A news conference on the Right to Contraception Act outside the U.S. Capitol on June 5, 2024. (Kent Nishimura / Getty Images)

Thursday, June 13: Senate Republicans Block Bill Defending Right to IVF

Senate Republicans also blocked legislation that would defend women’s right to in vitro fertilization, also known as IVF. This action comes after numerous states, such as Louisiana, created bans and restrictions on the procedure. 

The Right to IVF Act was an amalgamation of bills, including the Access to Family Building Act, Veteran Families Health Services Act, Access to Infertility Treatment and Care Act and Family Building Federal Employees Health Benefit Act. Together, these bills would have protected the right to receive, and healthcare workers’ ability to provide, IVF. Additionally, the bill sought to expand insurance coverage to make the treatment more accessible to Americans. 

All Republicans in the Senate except Sens. Lisa Murkowski (Alaska) and Susan Collins (Maine) voted down the measure. The bill only received 48 of the 60 votes needed.

Later in the month, Rep. Matt Rosendale (R-Mont.) introduced a bill to bar the use of defense funds for IVF treatment. The amendment would defund “assisted reproductive technology that includes any infertility treatments or technologies including IVF to ensure human life is protected.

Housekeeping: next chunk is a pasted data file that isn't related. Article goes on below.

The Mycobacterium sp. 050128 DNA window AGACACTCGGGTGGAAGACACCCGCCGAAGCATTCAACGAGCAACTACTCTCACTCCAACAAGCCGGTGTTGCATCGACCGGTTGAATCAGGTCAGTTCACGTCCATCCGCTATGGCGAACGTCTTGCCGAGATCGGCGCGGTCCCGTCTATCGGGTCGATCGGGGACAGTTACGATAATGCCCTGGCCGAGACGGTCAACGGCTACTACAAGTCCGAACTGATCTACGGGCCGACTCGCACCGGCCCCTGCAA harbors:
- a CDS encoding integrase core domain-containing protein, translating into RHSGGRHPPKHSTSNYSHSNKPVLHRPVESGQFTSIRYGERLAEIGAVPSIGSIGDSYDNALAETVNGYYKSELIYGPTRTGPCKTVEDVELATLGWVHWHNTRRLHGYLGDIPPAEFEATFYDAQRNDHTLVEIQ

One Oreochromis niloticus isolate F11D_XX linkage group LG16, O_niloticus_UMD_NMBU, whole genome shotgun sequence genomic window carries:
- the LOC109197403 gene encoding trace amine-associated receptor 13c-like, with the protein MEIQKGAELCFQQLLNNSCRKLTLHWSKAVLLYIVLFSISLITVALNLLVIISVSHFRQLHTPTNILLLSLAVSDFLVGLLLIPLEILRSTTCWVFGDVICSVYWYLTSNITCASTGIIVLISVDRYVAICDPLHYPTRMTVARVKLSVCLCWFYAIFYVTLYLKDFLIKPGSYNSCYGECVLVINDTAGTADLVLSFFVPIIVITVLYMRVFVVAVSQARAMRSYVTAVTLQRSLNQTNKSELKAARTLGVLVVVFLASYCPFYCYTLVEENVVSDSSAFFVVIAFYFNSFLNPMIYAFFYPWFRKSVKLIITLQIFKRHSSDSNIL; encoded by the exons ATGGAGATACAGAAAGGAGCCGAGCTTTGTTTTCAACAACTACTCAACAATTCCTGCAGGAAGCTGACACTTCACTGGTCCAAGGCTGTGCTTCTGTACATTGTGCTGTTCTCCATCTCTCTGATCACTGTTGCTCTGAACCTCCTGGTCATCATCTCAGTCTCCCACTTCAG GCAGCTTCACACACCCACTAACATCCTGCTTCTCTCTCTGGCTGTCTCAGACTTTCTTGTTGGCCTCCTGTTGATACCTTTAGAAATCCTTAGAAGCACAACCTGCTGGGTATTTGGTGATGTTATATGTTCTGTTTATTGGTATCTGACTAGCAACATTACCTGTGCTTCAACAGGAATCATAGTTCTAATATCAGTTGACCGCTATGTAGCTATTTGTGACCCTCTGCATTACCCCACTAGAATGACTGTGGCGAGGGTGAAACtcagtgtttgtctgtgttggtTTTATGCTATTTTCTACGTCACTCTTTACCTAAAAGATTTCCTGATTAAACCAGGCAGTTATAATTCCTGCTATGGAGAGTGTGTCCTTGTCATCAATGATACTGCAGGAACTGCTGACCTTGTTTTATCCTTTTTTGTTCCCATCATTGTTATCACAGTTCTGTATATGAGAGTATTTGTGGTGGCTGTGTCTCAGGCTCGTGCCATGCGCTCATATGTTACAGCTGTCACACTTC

Such proposals follow Senate and House Democrats’ attempts to prove reproductive healthcare is a vital topic in the upcoming election. The voting results proved to the public that the majority of Republican senators stand against reproductive healthcare access.

Thursday, June 13: Mifepristone Will Continue to Remain Widely Available in the U.S.

The Supreme Court unanimously voted to dismiss a lawsuit attempting to restrict access to the abortion pill mifepristone and telehealth abortion nationwide in FDA v. Alliance for Hippocratic Medicine.

An abortion-rights rally outside the Supreme Court as the justices of the court hear oral arguments in the case of the U.S. Food and Drug Administration v. Alliance for Hippocratic Medicine on March 26, 2024. (Anna Moneymaker / Getty Images)

Mifepristone is one of two medications used in a medication abortion. It was first approved by the FDA in 2000. Medication abortion accounts for more than half of all abortions in the U.S.—63 percent in 2023. This service is particularly common among women who live in states with restrictions. 

The plaintiffs, antiabortion doctors and organizations, claimed that the FDA’s regulations of the drug were harmful and unreasonable. The Court ruled that the plaintiffs did not have grounds to sue, as they did not suffer from physical or monetary injury.